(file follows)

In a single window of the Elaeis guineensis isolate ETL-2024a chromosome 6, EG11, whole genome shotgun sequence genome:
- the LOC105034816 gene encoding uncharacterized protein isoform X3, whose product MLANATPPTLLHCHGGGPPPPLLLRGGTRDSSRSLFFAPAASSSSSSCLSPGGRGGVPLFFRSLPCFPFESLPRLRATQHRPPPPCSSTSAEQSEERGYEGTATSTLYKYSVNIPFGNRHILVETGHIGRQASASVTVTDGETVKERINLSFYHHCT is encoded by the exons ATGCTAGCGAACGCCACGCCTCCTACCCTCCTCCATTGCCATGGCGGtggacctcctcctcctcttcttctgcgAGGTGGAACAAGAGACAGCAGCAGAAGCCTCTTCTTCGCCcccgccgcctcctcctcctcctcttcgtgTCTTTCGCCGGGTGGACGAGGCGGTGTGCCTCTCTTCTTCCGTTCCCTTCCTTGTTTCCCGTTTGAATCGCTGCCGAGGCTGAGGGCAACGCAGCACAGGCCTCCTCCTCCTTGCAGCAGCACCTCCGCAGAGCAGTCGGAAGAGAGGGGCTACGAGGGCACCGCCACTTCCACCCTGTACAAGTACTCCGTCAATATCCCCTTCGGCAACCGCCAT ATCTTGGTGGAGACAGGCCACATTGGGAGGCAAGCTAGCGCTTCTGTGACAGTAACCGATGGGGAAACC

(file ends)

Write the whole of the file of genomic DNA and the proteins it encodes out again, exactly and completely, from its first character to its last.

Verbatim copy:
In a single window of the Elaeis guineensis isolate ETL-2024a chromosome 6, EG11, whole genome shotgun sequence genome:
- the LOC105034816 gene encoding uncharacterized protein isoform X3, whose product MLANATPPTLLHCHGGGPPPPLLLRGGTRDSSRSLFFAPAASSSSSSCLSPGGRGGVPLFFRSLPCFPFESLPRLRATQHRPPPPCSSTSAEQSEERGYEGTATSTLYKYSVNIPFGNRHILVETGHIGRQASASVTVTDGETVKERINLSFYHHCT is encoded by the exons ATGCTAGCGAACGCCACGCCTCCTACCCTCCTCCATTGCCATGGCGGtggacctcctcctcctcttcttctgcgAGGTGGAACAAGAGACAGCAGCAGAAGCCTCTTCTTCGCCcccgccgcctcctcctcctcctcttcgtgTCTTTCGCCGGGTGGACGAGGCGGTGTGCCTCTCTTCTTCCGTTCCCTTCCTTGTTTCCCGTTTGAATCGCTGCCGAGGCTGAGGGCAACGCAGCACAGGCCTCCTCCTCCTTGCAGCAGCACCTCCGCAGAGCAGTCGGAAGAGAGGGGCTACGAGGGCACCGCCACTTCCACCCTGTACAAGTACTCCGTCAATATCCCCTTCGGCAACCGCCAT ATCTTGGTGGAGACAGGCCACATTGGGAGGCAAGCTAGCGCTTCTGTGACAGTAACCGATGGGGAAACC